Life Science 4
What we observe is not nature itself, but nature exposed to our method of questioning.
~Werner Karl Heisenberg

Big Bang: Prairie Continues to Expand

Little House on the Fallow Field just doesn't sound right. That's why Bob Lootens works so hard to maintain the mostly mesic (between wet and dry) prairie that blankets Fermilab's grounds.
But that's probably not what Dr. Robert Betz had in mind when he first approached Fermilab director Robert Wilson with plans to transform the area surrounding the lab in 1973.
"Betz was a professor at Northeastern University who had studied prairies," explained Lootens. "He heard of this 'atom smasher' being built out in Batavia with all this agricultural land and he thought 'Now there's a place where, if they let me, I could build a big prairie.' His idea...was to restore a huge prairie that would someday make a difference. The first restored plot was nine acres and we're up to a total of 1,200 acres now."
With time comes change and diversity. The oldest part of the prairie has become home to more than a hundred native species of plants while the youngest (most recently restored) prairie plots house about fifty. As the prairies mature, a wide variety of insects and small animals will make their homes there. "They just migrate in. See, that's the exciting thing: the impact it has. When you plant an area like this, you're going to see more bees, more butterflies, more dragonflies" and even more flowers and rodents.
To maintain the land, Fermilab's Department of Roads and Grounds holds seed harvests in the fall. During the rest of the year, it enriches younger prairies with the harvested seed, and conducts inventory surveys as needed.
"Betz's goal was realized, and it's still going." The prairie is maintained not only by the Department of Energy and Fermilab, but also by dedicated volunteers. One example is the fall seed harvest, staffed mostly by volunteers. "We used to have twenty or thirty people show up. Now we've got a couple hundred per harvest."
"I think that we will continue to expand," said Lootens. "You come here in ten or twenty years, and you are going to see a much different prairie. That's the beauty of it."
Beautiful Bison Did Someone Say Canary?
American Plains Bison: not just any buffalo. One would expect no less from Fermilab's first director, Dr. Robert Wilson, who brought these mammoth creatures to Fermilab's luxurious 6,800-acre plot of land in 1969. These bison roamed the Midwestern plains well before settlers established a farming community on the soil that is now the location of one of the most respected research laboratories in the world.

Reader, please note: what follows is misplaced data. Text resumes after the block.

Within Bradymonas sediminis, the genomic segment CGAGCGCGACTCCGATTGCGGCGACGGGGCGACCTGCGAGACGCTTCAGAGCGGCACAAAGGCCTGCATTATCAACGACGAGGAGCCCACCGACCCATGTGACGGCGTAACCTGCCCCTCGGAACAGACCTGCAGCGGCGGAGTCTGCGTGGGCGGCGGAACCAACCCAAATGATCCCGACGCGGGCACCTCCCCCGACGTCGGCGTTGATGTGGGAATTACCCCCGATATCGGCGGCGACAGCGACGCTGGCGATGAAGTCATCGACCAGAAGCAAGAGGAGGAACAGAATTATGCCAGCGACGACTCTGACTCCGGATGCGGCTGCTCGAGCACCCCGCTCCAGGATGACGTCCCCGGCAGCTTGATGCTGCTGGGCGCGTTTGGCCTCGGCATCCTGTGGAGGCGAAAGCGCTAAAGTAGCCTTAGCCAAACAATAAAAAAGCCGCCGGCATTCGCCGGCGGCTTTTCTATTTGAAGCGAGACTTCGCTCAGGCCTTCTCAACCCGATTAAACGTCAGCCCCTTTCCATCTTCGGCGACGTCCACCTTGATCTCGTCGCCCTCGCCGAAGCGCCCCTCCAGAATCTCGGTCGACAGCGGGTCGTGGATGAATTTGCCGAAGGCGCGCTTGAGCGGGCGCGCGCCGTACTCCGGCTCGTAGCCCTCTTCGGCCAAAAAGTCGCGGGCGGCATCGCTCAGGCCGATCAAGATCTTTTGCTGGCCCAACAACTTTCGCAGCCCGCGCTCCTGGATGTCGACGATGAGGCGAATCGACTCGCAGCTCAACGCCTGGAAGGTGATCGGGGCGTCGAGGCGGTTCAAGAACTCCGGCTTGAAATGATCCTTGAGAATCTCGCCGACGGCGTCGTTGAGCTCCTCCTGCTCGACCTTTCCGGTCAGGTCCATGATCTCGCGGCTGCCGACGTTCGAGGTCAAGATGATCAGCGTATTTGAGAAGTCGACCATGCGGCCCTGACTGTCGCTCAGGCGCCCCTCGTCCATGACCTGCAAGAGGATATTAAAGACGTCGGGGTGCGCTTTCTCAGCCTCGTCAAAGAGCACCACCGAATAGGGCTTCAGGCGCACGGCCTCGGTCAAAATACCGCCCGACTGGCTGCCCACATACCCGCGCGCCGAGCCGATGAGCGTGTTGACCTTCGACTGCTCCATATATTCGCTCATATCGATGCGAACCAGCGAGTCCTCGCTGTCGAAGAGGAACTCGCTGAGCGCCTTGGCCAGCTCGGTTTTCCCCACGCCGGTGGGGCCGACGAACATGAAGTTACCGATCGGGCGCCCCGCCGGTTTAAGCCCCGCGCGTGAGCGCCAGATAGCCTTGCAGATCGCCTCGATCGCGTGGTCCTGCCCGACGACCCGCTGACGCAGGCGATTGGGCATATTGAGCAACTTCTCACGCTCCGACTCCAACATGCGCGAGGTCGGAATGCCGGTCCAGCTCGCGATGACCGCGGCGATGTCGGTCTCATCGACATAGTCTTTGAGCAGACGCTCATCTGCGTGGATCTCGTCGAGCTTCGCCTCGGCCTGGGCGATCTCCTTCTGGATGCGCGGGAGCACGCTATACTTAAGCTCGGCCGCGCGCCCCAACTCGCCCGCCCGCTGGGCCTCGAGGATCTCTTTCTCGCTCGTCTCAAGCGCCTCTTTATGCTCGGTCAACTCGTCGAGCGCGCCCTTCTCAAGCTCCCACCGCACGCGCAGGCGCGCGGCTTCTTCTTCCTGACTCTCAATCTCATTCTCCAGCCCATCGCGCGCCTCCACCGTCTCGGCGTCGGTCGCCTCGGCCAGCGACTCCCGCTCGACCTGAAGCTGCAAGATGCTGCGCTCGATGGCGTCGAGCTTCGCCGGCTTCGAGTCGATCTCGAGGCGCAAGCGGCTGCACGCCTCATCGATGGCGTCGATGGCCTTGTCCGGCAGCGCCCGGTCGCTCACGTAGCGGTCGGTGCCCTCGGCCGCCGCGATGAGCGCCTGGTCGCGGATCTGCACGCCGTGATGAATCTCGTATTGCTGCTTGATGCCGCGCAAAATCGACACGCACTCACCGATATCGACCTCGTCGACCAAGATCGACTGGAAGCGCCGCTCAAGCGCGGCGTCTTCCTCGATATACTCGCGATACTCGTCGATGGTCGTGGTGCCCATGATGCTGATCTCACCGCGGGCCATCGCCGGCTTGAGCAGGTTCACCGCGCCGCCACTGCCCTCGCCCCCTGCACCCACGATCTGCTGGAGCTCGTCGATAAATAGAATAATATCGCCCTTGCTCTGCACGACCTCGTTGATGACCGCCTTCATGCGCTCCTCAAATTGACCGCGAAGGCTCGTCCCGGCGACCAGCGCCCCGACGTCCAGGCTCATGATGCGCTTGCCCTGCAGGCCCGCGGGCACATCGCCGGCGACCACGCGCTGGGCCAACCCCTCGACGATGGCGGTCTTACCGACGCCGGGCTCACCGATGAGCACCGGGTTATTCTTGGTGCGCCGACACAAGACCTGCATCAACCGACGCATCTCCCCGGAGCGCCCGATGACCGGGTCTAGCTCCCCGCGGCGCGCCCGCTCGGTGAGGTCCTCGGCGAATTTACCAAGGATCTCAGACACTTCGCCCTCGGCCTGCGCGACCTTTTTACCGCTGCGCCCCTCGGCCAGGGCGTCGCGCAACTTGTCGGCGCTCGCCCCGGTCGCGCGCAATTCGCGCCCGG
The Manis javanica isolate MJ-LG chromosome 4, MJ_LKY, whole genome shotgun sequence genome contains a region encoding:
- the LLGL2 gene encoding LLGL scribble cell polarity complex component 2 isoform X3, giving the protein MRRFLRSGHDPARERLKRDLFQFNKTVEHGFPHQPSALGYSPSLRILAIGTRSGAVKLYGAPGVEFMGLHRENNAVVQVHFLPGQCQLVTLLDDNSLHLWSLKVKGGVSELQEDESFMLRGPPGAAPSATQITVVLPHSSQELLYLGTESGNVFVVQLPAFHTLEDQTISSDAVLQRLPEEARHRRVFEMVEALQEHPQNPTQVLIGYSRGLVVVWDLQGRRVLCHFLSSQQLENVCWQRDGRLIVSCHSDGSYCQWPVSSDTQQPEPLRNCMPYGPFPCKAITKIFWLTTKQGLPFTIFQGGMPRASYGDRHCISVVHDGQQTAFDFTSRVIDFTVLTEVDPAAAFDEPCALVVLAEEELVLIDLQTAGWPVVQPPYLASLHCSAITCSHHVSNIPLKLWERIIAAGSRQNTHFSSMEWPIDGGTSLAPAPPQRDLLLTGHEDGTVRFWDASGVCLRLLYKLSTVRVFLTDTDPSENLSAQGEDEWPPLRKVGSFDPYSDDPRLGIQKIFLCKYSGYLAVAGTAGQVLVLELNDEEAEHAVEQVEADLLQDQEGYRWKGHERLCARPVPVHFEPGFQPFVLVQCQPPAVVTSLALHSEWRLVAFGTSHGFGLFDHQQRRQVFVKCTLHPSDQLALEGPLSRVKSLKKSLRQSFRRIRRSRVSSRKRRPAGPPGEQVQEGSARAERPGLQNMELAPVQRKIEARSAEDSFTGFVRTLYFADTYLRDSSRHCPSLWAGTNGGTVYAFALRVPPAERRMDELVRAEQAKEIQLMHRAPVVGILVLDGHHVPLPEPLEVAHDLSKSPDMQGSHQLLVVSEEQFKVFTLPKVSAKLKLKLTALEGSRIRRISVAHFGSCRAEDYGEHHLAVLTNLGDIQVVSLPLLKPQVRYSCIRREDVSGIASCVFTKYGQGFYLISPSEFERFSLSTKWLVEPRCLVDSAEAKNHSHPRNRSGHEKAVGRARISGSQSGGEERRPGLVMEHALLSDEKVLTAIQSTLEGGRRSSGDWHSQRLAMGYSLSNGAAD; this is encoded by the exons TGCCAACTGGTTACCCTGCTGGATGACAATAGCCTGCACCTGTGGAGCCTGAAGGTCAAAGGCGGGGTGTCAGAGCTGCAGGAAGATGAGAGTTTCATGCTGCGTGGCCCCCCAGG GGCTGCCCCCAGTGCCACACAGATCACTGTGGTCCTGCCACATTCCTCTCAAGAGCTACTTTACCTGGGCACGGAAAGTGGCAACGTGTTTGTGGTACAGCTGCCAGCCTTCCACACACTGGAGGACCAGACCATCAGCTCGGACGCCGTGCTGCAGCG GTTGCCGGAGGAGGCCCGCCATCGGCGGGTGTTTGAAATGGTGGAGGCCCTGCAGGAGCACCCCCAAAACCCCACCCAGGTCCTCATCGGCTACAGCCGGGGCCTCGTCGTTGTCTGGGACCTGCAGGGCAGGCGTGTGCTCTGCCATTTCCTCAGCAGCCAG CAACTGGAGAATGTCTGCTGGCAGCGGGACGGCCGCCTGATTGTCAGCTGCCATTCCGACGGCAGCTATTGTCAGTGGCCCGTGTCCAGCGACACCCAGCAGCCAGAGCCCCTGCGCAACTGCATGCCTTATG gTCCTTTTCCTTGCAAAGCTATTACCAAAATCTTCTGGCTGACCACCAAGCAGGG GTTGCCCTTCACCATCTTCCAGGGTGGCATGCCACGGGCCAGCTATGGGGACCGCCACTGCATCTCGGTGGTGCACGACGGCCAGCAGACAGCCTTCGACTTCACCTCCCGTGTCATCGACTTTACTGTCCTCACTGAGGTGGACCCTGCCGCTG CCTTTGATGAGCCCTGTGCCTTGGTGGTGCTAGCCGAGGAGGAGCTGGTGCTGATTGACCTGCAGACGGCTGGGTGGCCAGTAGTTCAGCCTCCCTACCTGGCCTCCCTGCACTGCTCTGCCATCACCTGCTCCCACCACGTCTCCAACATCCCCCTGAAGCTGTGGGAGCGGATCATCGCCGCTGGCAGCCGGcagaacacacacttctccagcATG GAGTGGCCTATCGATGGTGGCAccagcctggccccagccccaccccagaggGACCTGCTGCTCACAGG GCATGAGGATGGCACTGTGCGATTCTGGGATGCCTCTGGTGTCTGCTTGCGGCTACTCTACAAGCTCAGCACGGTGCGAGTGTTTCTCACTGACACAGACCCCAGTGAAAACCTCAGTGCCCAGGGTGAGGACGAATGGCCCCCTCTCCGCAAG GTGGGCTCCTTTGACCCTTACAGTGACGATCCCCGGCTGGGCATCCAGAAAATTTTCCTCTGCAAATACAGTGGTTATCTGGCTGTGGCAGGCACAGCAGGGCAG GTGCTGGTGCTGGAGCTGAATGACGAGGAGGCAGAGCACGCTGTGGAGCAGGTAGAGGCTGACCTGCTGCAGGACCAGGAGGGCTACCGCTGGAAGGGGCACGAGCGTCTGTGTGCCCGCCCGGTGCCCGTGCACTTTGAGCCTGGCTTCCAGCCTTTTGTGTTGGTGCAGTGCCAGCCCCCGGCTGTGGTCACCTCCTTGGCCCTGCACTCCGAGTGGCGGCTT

What began as a handful of livestock has developed into a successful wildlife program aimed at helping to restore the bison population. Fermilab is not the only beneficiary of the herd's prosperity. The lab now holds an annual auction to sell a portion of the herd, drawing customers from across the country. The profits supplement Fermilab's funding.
So what would a particle physics laboratory know about raising bison? Program Director Don Hanson explained "I've traveled all over the U.S. looking at buffalo." Having seen so many herds, he concludes that Fermilab's is "in the top ten percent."
This nationally-acclaimed herd can be enjoyed by people in local communities, too. "You don't have to go out to Wyoming or Colorado to see bison, or even a zoo," said Hanson, "You can see them here, and in a more or less natural state."
According to former lab director Dr. John Peoples, people used to joke that the bison were Fermilab's version of coal-miners' canaries. This is certainly not the case.
When men would work in coal mines, sometimes they'd come accross very toxic gases trapped deep below the surface of the earth. There were times when dozens of men died while working. Since they didn't have expensive technical equipment to detect these noxious fumes, miners would bring canaries with them. These small birds were affected by even small amounts of toxic gas. If a miner noticed that his canary was ill or had died, then they knew it was time to leave—and quick!
The bison at Fermilab, though, are not secret detectors of radiation. They have their home on the grounds as a way for the public to relate to this laboratory. The first director, Dr. Wilson, thought it would be a good way to make use of all the open land that belongs to Fermilab.